Sustainability Matters

Kalo (taro) is grown in many places around Windward O`ahu –

with Christian Palmer


Expanding food production on O‘ahu


I recently attended the

North Shore Food Summit,

a meeting of academics, farmers, landowners and environmentalists concerned with expanding food production and preserving the rural character of O‘ahu’s North Shore. Although the conference was fascinating, it wasn’t exactly inspiring. The difficulties in expanding agriculture within the current economic system are daunting.

The first challenge is the cost of land. Although roughly 50 percent of the state is designated as agricultural land, zoning can be changed and many landowners prefer to keep land empty rather than lease it to farmers, especially in long-term leases.

Land is concentrated in the hands of a relatively small number of large corporations that don’t want to manage a lot of small farm plots but would rather lease it to large agro-businesses. The availability of clean water, access to the farm land and the challenge of competing with cheap crops produced in the developing world exacerbate these problems.

Another problem is labor. Landowners require lessees to have farming experience. But with most farmers being older and given the difficulty of starting a farm, experience can be hard to come by creating a catch-22. Even with farmer education and agricultural programs at universities, many who graduate from these programs don’t go on to become farmers. With one of the lowest unemployment rates in the country, state residents aren’t exactly looking for jobs that are physically demanding and financially risky.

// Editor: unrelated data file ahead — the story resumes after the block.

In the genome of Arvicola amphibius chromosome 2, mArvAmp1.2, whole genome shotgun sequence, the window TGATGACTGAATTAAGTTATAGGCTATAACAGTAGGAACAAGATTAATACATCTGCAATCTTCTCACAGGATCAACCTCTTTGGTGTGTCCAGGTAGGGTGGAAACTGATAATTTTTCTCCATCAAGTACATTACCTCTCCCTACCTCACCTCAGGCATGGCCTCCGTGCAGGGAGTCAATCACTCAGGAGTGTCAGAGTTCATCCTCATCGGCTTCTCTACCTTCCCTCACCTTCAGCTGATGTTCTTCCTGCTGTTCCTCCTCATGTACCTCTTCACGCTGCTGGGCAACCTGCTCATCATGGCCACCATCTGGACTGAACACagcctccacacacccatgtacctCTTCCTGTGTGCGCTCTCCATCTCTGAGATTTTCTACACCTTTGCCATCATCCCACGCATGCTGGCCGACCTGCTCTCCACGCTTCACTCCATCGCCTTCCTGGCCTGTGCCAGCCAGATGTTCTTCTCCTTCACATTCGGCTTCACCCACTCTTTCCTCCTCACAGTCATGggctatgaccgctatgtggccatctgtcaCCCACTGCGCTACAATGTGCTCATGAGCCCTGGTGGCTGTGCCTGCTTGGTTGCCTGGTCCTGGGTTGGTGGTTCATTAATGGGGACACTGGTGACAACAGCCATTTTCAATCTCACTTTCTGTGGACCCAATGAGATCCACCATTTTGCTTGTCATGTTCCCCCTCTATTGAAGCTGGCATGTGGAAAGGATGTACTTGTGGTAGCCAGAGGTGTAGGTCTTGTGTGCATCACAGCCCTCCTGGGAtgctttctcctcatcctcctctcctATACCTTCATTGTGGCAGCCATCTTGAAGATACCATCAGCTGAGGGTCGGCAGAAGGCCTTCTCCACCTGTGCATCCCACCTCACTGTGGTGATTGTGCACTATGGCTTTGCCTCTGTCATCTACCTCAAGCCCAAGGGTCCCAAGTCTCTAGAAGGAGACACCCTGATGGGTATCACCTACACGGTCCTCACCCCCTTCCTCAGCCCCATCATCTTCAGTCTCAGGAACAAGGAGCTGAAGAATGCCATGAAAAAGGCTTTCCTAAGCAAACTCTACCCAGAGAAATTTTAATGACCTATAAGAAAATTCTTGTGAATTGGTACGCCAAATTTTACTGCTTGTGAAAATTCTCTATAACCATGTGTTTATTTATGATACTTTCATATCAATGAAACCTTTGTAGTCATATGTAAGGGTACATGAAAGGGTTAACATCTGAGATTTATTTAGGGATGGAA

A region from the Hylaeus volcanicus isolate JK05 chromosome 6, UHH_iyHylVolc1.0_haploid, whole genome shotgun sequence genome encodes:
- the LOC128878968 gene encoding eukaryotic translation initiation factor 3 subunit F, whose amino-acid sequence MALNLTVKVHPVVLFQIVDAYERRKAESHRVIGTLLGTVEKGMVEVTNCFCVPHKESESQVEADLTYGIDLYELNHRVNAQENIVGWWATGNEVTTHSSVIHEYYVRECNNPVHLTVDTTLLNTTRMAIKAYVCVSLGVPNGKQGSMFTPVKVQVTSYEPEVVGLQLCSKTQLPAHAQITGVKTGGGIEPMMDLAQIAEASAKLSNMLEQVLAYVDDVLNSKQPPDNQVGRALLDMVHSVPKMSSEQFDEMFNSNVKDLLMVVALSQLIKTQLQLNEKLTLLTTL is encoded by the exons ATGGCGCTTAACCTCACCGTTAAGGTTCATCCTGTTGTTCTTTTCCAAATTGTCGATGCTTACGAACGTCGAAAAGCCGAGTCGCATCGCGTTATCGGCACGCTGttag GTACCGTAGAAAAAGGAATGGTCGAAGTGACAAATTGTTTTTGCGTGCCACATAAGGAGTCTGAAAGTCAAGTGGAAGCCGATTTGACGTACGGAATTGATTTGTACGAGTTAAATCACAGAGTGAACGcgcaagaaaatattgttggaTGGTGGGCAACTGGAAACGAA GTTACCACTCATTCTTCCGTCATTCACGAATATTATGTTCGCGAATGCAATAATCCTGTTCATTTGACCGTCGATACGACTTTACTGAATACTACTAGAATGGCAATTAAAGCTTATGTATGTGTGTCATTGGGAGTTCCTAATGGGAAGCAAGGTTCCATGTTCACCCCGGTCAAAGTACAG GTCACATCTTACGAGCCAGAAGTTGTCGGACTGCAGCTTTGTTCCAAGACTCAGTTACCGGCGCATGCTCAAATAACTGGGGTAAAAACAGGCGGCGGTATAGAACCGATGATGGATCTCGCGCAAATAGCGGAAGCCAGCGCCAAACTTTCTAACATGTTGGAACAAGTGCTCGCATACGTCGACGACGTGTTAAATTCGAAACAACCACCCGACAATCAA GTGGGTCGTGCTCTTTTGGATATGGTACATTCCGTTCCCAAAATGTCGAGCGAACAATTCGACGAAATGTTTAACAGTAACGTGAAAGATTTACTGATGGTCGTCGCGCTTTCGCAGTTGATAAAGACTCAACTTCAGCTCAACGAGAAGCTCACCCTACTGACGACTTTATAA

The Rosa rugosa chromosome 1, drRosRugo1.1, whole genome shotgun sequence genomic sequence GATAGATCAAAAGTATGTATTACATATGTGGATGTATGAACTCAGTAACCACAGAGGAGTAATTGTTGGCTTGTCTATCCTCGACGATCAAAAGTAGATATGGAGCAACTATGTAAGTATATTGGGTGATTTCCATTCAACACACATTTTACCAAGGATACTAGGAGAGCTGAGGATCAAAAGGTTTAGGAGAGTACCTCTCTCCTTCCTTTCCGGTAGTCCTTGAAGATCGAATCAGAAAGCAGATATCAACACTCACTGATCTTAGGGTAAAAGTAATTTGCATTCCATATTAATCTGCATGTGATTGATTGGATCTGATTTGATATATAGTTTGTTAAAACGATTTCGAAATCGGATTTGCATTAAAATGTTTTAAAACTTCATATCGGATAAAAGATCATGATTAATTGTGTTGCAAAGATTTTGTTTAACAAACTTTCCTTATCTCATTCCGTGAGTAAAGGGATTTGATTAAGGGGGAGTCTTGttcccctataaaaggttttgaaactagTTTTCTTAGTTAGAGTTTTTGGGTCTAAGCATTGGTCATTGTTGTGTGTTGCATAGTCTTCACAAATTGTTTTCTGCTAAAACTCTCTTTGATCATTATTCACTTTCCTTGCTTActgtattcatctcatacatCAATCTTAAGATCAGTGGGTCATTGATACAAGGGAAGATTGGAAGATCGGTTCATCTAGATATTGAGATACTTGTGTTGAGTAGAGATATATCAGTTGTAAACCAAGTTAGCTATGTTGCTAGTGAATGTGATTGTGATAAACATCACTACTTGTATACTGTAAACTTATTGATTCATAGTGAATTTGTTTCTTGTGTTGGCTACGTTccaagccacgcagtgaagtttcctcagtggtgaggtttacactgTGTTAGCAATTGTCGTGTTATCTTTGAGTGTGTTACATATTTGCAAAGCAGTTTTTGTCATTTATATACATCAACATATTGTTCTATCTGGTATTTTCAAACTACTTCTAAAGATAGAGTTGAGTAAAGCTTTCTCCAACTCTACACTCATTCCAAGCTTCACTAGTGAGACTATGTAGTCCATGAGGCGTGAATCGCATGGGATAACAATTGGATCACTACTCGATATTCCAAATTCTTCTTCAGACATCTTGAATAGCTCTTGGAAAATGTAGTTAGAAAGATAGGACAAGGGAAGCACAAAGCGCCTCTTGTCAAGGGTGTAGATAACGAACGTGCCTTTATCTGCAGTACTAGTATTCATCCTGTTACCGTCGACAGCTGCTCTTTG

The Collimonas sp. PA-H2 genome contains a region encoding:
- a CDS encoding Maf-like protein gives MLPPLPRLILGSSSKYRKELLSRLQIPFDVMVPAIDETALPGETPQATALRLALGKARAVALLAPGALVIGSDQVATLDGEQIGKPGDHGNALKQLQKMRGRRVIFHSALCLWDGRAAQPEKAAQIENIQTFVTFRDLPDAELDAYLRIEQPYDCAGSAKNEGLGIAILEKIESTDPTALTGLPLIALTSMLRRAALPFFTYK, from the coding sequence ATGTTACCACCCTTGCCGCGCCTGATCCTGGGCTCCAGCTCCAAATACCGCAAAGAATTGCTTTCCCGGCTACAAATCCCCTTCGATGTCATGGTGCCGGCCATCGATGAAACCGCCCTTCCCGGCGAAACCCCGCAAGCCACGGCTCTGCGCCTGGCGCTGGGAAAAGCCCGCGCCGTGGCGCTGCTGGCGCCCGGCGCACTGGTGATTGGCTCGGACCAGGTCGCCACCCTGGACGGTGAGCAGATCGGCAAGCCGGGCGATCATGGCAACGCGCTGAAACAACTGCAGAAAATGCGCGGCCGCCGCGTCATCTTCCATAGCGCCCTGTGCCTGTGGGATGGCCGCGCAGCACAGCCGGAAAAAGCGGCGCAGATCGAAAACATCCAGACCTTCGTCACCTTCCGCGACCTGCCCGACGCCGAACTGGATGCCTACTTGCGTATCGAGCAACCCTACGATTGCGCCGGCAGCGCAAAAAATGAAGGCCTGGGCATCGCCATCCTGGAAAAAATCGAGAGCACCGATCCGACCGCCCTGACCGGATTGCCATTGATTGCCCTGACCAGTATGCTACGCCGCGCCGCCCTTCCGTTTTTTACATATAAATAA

Instead of insisting that farmers must adapt to the current economic system, we must change the system to create the kind of agricultural economy Hawai‘i needs. The governor has announced a plan to double Hawai‘i’s food production by 2030 but there is no coordinated effort to make this happen. While the governor’s goal is admirable, even doubling food production may not be enough. More than 90 percent of our food is currently imported, and there is only one week’s worth of food on the island at any time. Any disaster that threatens shipping or food storage could create an instant shortage. Almost everyone agrees that we need to increase food production for food security and to create a vibrant rural economy, but there is little consensus on how to make that happen.

Here are a few suggestions. The state should expand and develop agricultural programs at high schools and colleges. Community colleges like Windward seem particularly well suited to the task because our non-credit programs and certificates can provide specific, focused training for students to get them straight into the workforce.

We also need to make affordable land available for small start-up farms to take the graduates from training programs and put them onto land.

Finally, there needs to be government investments that subsidize, support and incentivize farming for its social, environmental and community values instead of simply allowing market forces to dictate the shape of our island economy.